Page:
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    Just offering a counterpoint - there are numerous discussions around the internet also about the possibility that the high RPM weakness is either just a myth or is an early problem that was solved quickly. Many, many stories out there about no signs at all of high RPM problems. The cynic in me says that the aftermarket ignition module and coil companies have benefited greatly from this myth, and actually keep it alive with their unsubstantiated advertising claims. If you search, I think that you might find one decent article about the GM HEI system having a high RPM problem. I looked all over and there's very little real evidence of a problem, just repetition of something heard (no offense).

    I also found a reference somewhere quoting the guy who inadvertently started the initial rumor (might have been David Vizard) saying that his initial comments had been blown out of proportion and the GM HEI system was a good one. It was in a newer fuel injection tuning book in a book store so I may never see it again though.

    Edit - here's a link to a comment about Vizard and what might have been the book I was browsing. Not FI, but small-block chevys - http://cyberdave.org/HEICoilInfo.html

    If you read the whole link though, you end up with someone postulating again, with no evidence. It's like the perfect endless discussion topic. Lots of evidence for and lots against, and infinite combinations in between.

    On the coil - GM actually made an external coil for the early Novas and trucks (late 60's). You can buy it from Rock Auto or a parts store. This gives you the actual GM system, except for the triggering system in the distributor, which is based on the same principle.

    I have the standard (BWD, not high performance) HEI module and the GM coil on my engine and it works fine with no issues. Not even a sign. But my stock L28 is done pulling by about 5,500 RPM so I never go higher.
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    Last edited by Zed Head; 12-09-2013 at 01:29 PM.
    1976 280Z, with some minor modifications

  6. #6
    1978 280Z (stock) TomoHawk's Avatar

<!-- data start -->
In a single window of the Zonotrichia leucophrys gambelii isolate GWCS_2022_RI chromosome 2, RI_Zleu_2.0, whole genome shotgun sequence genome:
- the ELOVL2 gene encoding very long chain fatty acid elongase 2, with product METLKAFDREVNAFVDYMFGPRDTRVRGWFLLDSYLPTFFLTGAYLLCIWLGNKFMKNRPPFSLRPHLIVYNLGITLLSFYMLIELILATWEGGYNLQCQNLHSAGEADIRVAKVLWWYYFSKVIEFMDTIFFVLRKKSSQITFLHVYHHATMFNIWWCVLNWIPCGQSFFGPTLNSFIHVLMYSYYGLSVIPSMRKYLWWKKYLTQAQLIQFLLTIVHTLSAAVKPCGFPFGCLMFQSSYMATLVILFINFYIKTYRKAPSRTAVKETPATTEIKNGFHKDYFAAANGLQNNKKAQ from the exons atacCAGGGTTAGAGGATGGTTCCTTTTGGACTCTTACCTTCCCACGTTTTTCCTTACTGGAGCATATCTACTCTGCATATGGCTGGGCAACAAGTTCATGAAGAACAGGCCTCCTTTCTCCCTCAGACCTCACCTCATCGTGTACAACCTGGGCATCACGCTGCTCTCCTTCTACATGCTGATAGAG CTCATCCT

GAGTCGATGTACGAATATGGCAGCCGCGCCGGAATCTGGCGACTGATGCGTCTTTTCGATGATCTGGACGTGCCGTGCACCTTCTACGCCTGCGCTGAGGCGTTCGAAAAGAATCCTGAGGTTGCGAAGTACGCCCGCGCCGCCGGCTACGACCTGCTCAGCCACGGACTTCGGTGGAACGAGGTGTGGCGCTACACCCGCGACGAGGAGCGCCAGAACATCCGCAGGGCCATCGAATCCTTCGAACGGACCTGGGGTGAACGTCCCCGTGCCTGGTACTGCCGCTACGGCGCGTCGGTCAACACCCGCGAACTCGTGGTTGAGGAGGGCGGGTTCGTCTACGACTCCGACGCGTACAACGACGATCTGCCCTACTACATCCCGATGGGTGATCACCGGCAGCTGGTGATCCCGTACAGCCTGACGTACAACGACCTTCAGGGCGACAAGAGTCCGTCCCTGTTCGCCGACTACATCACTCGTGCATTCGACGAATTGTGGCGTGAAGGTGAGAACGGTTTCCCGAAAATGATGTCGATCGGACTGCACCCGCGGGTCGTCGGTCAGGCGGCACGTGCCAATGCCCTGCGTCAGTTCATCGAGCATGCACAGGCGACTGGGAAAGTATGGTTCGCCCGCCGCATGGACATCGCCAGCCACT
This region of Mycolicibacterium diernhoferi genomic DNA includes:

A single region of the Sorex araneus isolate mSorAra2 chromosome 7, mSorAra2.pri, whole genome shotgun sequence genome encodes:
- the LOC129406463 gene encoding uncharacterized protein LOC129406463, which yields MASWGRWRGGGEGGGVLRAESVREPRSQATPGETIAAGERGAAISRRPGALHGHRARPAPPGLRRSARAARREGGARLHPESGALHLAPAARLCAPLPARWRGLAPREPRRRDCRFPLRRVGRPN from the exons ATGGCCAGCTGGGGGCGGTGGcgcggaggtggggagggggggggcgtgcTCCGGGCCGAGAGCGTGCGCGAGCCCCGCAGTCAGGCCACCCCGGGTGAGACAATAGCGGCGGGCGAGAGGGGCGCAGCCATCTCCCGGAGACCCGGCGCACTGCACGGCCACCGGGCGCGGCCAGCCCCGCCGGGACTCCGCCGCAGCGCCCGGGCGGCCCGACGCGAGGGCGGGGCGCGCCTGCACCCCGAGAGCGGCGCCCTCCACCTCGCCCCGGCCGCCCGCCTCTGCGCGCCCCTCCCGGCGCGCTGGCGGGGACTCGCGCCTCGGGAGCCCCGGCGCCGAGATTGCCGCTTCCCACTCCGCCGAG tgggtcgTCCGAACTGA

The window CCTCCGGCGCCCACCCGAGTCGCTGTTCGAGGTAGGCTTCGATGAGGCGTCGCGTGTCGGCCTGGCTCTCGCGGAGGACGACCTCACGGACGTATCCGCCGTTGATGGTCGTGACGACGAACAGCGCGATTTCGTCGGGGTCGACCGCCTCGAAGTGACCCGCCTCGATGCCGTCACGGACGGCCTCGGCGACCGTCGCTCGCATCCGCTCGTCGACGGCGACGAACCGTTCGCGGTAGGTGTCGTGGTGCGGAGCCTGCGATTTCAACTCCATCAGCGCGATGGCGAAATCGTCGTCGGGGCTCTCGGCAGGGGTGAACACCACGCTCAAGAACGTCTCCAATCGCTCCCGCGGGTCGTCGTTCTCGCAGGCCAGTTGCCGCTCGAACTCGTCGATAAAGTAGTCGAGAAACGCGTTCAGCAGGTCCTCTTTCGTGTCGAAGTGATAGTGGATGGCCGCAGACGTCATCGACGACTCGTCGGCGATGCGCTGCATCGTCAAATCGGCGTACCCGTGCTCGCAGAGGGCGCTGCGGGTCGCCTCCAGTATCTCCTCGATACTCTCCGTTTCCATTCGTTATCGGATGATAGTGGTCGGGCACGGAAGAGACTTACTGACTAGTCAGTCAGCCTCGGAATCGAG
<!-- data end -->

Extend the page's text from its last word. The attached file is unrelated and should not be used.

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    That seems reasonable... To use the high-performance coil that is made to work with the high-performance ignition unit!

    I would try it only after getting the other stuff to work, and confirming there is some "high-RPM" loss.

    Will it hook up like the stock coil? the ECU needs the spark pulse to feed gas to the engine.
    Drive Responsibly.
    enjoy classic Rock music.

  7. #7
    Registered User sscanf's Avatar
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    It looks to me like the same procedure would work with either of those modules. At the moment I'm happy to have a working ignition system. Not even close yet to going above 5K RPM but who knows, maybe some day. Nice to know there is a drop-in replacement if I have trouble in the future.

  8. #8
    Z geek at large FastWoman's Avatar
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    Here's a nice page about HEI retrofits for Mopar slant 6 engines:

    Slant Six Forum, :: View topic - HEI Electronic Ignition Retrofit How-To

    I haven't thoroughly digested it, but they do note the importance of a good ground, and they suggest a relay to provide good power to the unit. They discuss coil options and recommend a coil like Zed Head shows.

    Apparently they think quite highly of the HEI. Following the links, it is suggested that GM put some really great engineering into the module back in the early days of catalytic converters, because they didn't want misfires to melt down their already frail and junky converters, resulting potentially in fires from white-hot escaped catalyst pellets.